One of the serious drawbacks to bicycle and pedestrian transit use is the lack of a real system to get anywhere as I wrote in Bicycle Network Usability Testing Finds No Network.
Ramsey County has actually come up with a plan that answers most of the problems I point out and then some, a comprehensive bicycle and pedestrian trail network system that connects state, region, and other county and city trails in a transit network. And the price is about $33 million, which is a real deal. The plan deserves to be implemented as soon as possible.The Star Tribune actually prints an interesting story on addressing the Ramsey County plan, but then drops the ball in what could be a Hennepin County fit of pique. See that last paragraph in the excerpt.
By H. Estrada, Star Tribune Last update: January 21, 2007 9:38 PM Although the Central Corridor light-rail project is getting most of the publicity, Ramsey County officials are quietly developing plans for an even more extensive alternative transportation system. They hope to use $33 million in federal aid for 44 additional miles of multi-use trails. The proposal will be presented to Congress this year for consideration. The proposed trails -- including one running parallel with the Central Corridor line between downtown St. Paul and Minneapolis -- would create new asphalt paths for biking, walking and running to complement and connect the existing 56 miles of county trails. And the additional trails would connect to existing trails in neighboring Washington, Anoka, Dakota and Hennepin counties, as part of a plan to create a seamless regional trail system in the metro area. "This is a transportation issue," said Greg Mack, the county's director of parks and recreation, who's been working on the proposal for more than a year. "This trail link ... is a different way of getting around." The idea of connecting the trails in various counties has been around for years, but it is picking up steam as cities from St. Louis Park to Maplewood connect trails in their communities. But Ramsey County's could be one of the most extensive -- and expensive -- projects because of the number of trails it would create.The Strib red flags the plan as "expensive", this for a plan that gets a whole integrated network of a hundred miles, a system for less than a third of a million a mile. Of course, the Strib leaves out that "multi-use trail" is also code for transit corridors that could carry rail transit. An entire system of transit right of way and a plan, for a few tens of millions. And that is labeled "expensive" and the number of trails is cast as seeming to be too many. The cost is about equal to a two mile stretch of freeway with no ramps or bridges. Sounds cheap to me.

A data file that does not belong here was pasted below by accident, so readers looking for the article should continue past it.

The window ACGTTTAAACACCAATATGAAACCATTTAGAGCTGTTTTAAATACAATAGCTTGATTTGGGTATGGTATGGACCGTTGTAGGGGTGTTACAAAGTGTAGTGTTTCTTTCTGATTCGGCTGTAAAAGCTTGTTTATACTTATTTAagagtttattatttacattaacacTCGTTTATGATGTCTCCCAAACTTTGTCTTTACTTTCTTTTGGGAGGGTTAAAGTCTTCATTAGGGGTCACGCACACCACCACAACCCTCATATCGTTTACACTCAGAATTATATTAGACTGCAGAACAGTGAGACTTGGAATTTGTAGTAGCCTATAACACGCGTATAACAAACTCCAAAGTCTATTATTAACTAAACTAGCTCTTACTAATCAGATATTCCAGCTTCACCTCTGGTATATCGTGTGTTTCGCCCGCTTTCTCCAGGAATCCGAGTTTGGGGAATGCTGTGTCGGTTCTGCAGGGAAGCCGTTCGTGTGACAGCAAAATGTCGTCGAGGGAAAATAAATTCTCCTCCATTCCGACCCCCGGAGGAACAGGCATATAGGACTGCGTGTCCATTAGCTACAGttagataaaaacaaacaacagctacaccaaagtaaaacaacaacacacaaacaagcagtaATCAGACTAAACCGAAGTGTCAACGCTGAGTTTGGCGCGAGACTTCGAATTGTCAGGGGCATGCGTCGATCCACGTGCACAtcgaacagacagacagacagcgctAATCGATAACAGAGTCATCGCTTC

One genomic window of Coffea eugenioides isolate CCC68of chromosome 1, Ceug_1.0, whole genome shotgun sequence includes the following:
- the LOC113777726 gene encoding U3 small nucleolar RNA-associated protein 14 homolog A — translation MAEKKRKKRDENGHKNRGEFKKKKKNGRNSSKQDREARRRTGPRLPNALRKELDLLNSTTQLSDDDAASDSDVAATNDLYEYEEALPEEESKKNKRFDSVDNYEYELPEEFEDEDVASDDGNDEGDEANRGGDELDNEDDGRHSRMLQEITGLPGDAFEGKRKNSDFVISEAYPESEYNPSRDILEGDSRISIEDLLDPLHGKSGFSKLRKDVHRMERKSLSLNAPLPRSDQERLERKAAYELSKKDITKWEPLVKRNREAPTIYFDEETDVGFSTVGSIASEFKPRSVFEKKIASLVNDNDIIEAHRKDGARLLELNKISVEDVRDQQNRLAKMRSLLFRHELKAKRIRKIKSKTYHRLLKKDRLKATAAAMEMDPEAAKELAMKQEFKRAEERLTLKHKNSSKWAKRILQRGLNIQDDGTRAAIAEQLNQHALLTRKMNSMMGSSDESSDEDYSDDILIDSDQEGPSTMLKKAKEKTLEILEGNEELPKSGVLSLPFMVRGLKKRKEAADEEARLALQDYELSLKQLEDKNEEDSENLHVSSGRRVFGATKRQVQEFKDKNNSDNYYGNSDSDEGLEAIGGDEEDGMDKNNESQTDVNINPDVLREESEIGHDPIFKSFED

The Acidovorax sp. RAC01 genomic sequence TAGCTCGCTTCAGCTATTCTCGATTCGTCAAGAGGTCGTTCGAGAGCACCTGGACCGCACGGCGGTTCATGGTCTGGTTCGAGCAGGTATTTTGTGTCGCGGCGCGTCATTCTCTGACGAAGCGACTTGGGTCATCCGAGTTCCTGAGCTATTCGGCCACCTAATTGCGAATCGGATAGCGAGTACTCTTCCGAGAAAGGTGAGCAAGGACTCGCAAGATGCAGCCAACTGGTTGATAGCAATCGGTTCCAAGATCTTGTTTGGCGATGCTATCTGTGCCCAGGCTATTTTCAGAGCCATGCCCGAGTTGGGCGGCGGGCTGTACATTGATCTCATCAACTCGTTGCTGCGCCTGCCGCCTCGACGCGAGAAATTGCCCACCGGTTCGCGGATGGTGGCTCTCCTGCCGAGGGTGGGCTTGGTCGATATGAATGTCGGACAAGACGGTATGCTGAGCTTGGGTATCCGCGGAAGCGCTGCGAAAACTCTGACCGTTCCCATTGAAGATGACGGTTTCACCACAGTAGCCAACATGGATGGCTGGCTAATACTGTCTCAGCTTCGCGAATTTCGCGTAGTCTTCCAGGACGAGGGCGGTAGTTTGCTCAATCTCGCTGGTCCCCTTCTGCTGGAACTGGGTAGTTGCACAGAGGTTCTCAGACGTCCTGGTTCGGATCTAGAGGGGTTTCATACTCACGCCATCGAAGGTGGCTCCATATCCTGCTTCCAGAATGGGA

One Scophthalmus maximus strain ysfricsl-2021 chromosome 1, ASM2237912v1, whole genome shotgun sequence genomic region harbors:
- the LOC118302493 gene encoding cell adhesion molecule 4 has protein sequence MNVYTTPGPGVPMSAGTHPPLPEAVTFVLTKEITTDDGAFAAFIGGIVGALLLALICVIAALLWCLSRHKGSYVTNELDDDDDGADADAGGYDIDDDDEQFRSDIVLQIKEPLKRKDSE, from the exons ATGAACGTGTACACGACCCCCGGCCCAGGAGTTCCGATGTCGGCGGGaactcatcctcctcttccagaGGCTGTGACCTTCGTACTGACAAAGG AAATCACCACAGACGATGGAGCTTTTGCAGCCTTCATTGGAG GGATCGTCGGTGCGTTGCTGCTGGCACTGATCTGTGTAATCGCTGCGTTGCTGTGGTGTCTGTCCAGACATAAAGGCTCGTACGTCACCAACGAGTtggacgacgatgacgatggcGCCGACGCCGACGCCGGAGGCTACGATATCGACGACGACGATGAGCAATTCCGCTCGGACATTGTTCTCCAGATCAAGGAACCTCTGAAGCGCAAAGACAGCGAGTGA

The value of one hundred miles of connected trails networked in a system vs. 56 miles of disconnected, uncoordinated discrete paths to nowhere is like the difference between unconnected computers and the internet. It is not the 44 miles of additional trail that give this plan merit, it is the entire network of one hundred miles of trails, connected and coordinated into a system. Just another trail starting and stopping nowhere has relatively little value compared to the same length of right of way hooking other existing trails into a transit network, and that is the real value of Ramsey County's plan.
Ramsey County's trail network plan would seem to deliver a lot more bang for the buck than the Federal funded $21 million Transit for Livable Communities administered transit blow out in Minneapolis, (home of the Minneapolis Star Tribune.) The $21 million grant will not really create a transit "system" in Minneapolis, but mostly "studies" and other worthless endeavors of "alternate" transportation systems. I expect the usual series of $3 million studies of Personal Rapid Transit (PRT), para-sails depots on top of the Foshay Tower, milk carton boat lake ferries, Huck Finn style raft transport on the Mississippi, rocket packs, flying cars, how walking is "good for you" and how people "feel" about biking and walking.
At the end of the $21 million in transit funding there will be a couple more disconnected trails to nowhere, I guess that is better than nothing. If a study is done with the Minneapolis Federal transit money it should be looking at the rights of way and trails it needs to complete a real transit system in Minneapolis, unfortunately the MNDOT lobby and local public works will make sure the money is used "productively" for the highway interests, in other words NOT for any real bike - pedestrian system.
Ramsey County on the other hand is skipping the bogus "study" stuff. They got the plan and are ready to go. One hundred miles of networked trail right of way. Build the system and people will use it, now that is a plan worth funding! Of course if it is worth funding, it will probably not get funded.